« Reply #3 on: November 27, 2005, 10:07:47 AM »
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Alright, your concept sounded like one we've all heard, the big ensemble piece. But you're more interested in the episodic structure? And they have to have character interaction?

Ignoring the above questions, this will sound like nothing you want probably, but Lost is basically exactly what you're talking about, I think. All of the interactions happen in the past. Well, then they kinda do come together for certain in the present. I really don't see how Eternal Sunshine is an example of what you're talking about. There's no division between the sets of stories, unless you're referring to the reverse way we see their relationship, the pseudo flashbacks. But then we already know how it all ends up, because we started in the beginning.

"Go" is kinda the teen Pulp Fiction, is that a good example? This type of cinema is clearly so specific that it's not generic, but a structural thing mostly, right? Ah, I got nothing.
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pete

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Re: Odysseys in Cinema
« Reply #4 on: November 27, 2005, 06:49:25 PM »
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I like to refer to two of my favorite romances of all time then, one is a bit harder to find than the other, but if you liked one you should get the other.

Before Sunrise and Crying Out Love in the Center of the World.

One is harder to find than the other.
“Tragedy is a close-up; comedy, a long shot.”
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picolas

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Re: Odysseys in Cinema
« Reply #5 on: November 27, 2005, 07:48:09 PM »
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Quote
I'm looking for some great examples where all the players really feed off each other, are confined to close quarters for a determined period of time, and a certain change takes place because of it.
 

the structure of a story is there're characters or a character, something happens, and they change.

this thread reminds me of this thread: http://xixax.com/index.php?topic=5905.0 with the addition of there have to be a lot of characters.

i hear Barbarian Invasions is that also. ooh also The Big Chill but i forget what happened at the end. and Rules of Attraction has a lot of characters, something happening, and them changing, and they're all confined to university/feed off each other.. Short Cuts, The Shining..

Astrostic

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Re: Odysseys in Cinema
« Reply #6 on: November 28, 2005, 08:12:58 PM »
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I'm not absolutely positive of what you're going for, but, from what i CAN understand, I believe that a film you would find to fit your mold might be Thomas Vinterberg's "Festen," also known as "The Celebration" in english.  It shows an entire family contained in a house, for the most part around a dinner table, traveling on a collective journey to truth and its consequences, which concludes with quite a bit catharsis.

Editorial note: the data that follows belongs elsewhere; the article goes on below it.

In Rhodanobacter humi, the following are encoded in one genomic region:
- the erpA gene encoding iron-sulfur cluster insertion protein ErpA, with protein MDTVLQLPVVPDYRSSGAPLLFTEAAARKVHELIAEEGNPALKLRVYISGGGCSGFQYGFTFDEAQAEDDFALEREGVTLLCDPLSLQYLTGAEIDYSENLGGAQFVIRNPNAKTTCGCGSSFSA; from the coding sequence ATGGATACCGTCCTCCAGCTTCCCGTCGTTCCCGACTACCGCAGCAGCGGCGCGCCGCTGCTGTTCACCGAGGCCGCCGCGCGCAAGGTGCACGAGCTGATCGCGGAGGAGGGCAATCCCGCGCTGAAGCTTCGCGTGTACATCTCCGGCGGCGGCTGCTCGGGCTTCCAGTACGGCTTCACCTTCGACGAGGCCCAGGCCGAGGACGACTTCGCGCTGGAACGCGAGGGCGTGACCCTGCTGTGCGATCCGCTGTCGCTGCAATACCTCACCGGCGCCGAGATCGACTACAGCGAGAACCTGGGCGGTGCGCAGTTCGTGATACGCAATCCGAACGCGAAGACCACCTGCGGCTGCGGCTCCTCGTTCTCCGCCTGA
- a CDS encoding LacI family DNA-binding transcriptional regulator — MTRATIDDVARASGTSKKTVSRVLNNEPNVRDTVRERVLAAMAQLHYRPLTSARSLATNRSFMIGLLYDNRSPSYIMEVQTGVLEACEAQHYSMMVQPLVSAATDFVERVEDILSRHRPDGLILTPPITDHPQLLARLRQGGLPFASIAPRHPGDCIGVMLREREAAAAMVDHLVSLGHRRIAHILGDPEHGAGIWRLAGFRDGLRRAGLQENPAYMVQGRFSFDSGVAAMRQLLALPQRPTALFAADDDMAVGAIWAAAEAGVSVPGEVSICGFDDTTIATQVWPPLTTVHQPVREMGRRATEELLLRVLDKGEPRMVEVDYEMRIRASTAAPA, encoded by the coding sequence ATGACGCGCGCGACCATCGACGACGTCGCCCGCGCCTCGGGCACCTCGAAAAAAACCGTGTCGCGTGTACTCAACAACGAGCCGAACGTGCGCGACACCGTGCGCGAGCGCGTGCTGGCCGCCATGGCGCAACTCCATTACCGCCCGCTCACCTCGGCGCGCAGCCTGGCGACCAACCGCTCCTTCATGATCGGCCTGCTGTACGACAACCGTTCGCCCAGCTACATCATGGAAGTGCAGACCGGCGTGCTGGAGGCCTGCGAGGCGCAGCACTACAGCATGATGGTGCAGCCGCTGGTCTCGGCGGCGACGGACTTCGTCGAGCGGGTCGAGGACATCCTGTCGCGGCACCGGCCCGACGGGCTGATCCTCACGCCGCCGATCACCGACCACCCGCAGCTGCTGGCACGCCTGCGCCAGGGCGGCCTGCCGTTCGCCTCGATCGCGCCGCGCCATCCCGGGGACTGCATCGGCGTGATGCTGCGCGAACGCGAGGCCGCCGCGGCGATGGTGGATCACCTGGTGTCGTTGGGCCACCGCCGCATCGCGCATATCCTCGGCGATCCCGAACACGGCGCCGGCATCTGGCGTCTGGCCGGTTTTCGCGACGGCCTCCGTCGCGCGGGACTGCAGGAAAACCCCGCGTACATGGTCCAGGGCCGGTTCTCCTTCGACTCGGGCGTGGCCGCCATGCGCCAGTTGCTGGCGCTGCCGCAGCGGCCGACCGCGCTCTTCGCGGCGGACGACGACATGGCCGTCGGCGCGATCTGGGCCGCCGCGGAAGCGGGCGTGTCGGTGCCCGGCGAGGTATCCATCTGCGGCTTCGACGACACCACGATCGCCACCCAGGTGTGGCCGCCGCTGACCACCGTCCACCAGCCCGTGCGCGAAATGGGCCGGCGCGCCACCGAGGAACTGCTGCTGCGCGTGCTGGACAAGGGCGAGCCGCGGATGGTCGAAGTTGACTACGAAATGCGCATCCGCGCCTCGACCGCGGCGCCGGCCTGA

killafilm

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Re: Odysseys in Cinema
« Reply #7 on: November 29, 2005, 02:02:39 PM »
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The Ice Storm and the made for TV classic 'IT'

Reinhold

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Re: Odysseys in Cinema
« Reply #8 on: November 29, 2005, 07:00:34 PM »
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the sphere, pulp fiction, gosford park
Obviously what you are doing right now is called (in my upcoming book of psychology at least) validation. I think it's a normal thing to do. People will reply, say anything, and then you're gonna do what you were subconsciently thinking of doing all along.

JG

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Re: Odysseys in Cinema
« Reply #9 on: December 09, 2005, 02:50:35 PM »
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This from Ebert's review of Syrianna, a movie which might fit this category (based on the review):

Quote
A recent blog item coined a term like "hyperlink movie" to describe plots like this. (I would quote the exact term, but irony of ironies, I've lost the link.) The term describes movies in which the characters inhabit separate stories, but we gradually discover how those in one story are connected to those in another. "Syriana" was written and directed by Stephen Gaghan, who won an Oscar for his screenplay for "Traffic," another hyperlink movie. A lot of Altman films like "Nashville" and "Short Cuts" use the technique. Also, recently, "Crash" and "Nine Lives."

I don't know if this helps

pete

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Re: Odysseys in Cinema
« Reply #10 on: December 09, 2005, 04:43:29 PM »
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all upright citizens brigade episodes.
“Tragedy is a close-up; comedy, a long shot.”